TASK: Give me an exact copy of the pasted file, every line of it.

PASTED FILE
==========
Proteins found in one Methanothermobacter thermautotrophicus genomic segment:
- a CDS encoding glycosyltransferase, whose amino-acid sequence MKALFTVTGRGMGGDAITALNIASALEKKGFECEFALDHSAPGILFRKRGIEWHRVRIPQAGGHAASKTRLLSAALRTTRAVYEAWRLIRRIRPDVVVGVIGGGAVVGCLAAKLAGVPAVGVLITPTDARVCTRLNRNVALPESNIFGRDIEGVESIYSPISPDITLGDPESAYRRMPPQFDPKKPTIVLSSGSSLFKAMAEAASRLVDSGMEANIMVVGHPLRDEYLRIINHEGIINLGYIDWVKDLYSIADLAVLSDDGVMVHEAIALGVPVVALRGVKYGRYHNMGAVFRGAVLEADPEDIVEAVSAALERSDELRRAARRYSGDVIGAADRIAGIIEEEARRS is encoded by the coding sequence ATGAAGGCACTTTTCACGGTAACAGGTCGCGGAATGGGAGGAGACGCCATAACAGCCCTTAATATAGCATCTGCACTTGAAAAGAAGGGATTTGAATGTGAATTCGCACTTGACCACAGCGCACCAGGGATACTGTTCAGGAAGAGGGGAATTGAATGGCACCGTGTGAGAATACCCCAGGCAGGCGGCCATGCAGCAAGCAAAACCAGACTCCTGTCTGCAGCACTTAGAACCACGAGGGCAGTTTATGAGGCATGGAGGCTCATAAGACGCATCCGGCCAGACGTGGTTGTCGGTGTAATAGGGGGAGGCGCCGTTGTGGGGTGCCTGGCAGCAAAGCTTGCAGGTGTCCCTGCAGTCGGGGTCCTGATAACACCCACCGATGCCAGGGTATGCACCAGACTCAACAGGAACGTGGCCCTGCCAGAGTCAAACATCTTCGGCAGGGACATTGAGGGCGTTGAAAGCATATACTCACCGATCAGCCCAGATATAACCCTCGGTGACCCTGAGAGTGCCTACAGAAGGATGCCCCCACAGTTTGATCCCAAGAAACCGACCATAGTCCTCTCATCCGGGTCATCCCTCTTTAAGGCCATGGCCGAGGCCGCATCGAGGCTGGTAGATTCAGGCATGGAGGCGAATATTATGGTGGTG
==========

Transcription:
Proteins found in one Methanothermobacter thermautotrophicus genomic segment:
- a CDS encoding glycosyltransferase, whose amino-acid sequence MKALFTVTGRGMGGDAITALNIASALEKKGFECEFALDHSAPGILFRKRGIEWHRVRIPQAGGHAASKTRLLSAALRTTRAVYEAWRLIRRIRPDVVVGVIGGGAVVGCLAAKLAGVPAVGVLITPTDARVCTRLNRNVALPESNIFGRDIEGVESIYSPISPDITLGDPESAYRRMPPQFDPKKPTIVLSSGSSLFKAMAEAASRLVDSGMEANIMVVGHPLRDEYLRIINHEGIINLGYIDWVKDLYSIADLAVLSDDGVMVHEAIALGVPVVALRGVKYGRYHNMGAVFRGAVLEADPEDIVEAVSAALERSDELRRAARRYSGDVIGAADRIAGIIEEEARRS is encoded by the coding sequence ATGAAGGCACTTTTCACGGTAACAGGTCGCGGAATGGGAGGAGACGCCATAACAGCCCTTAATATAGCATCTGCACTTGAAAAGAAGGGATTTGAATGTGAATTCGCACTTGACCACAGCGCACCAGGGATACTGTTCAGGAAGAGGGGAATTGAATGGCACCGTGTGAGAATACCCCAGGCAGGCGGCCATGCAGCAAGCAAAACCAGACTCCTGTCTGCAGCACTTAGAACCACGAGGGCAGTTTATGAGGCATGGAGGCTCATAAGACGCATCCGGCCAGACGTGGTTGTCGGTGTAATAGGGGGAGGCGCCGTTGTGGGGTGCCTGGCAGCAAAGCTTGCAGGTGTCCCTGCAGTCGGGGTCCTGATAACACCCACCGATGCCAGGGTATGCACCAGACTCAACAGGAACGTGGCCCTGCCAGAGTCAAACATCTTCGGCAGGGACATTGAGGGCGTTGAAAGCATATACTCACCGATCAGCCCAGATATAACCCTCGGTGACCCTGAGAGTGCCTACAGAAGGATGCCCCCACAGTTTGATCCCAAGAAACCGACCATAGTCCTCTCATCCGGGTCATCCCTCTTTAAGGCCATGGCCGAGGCCGCATCGAGGCTGGTAGATTCAGGCATGGAGGCGAATATTATGGTGGTG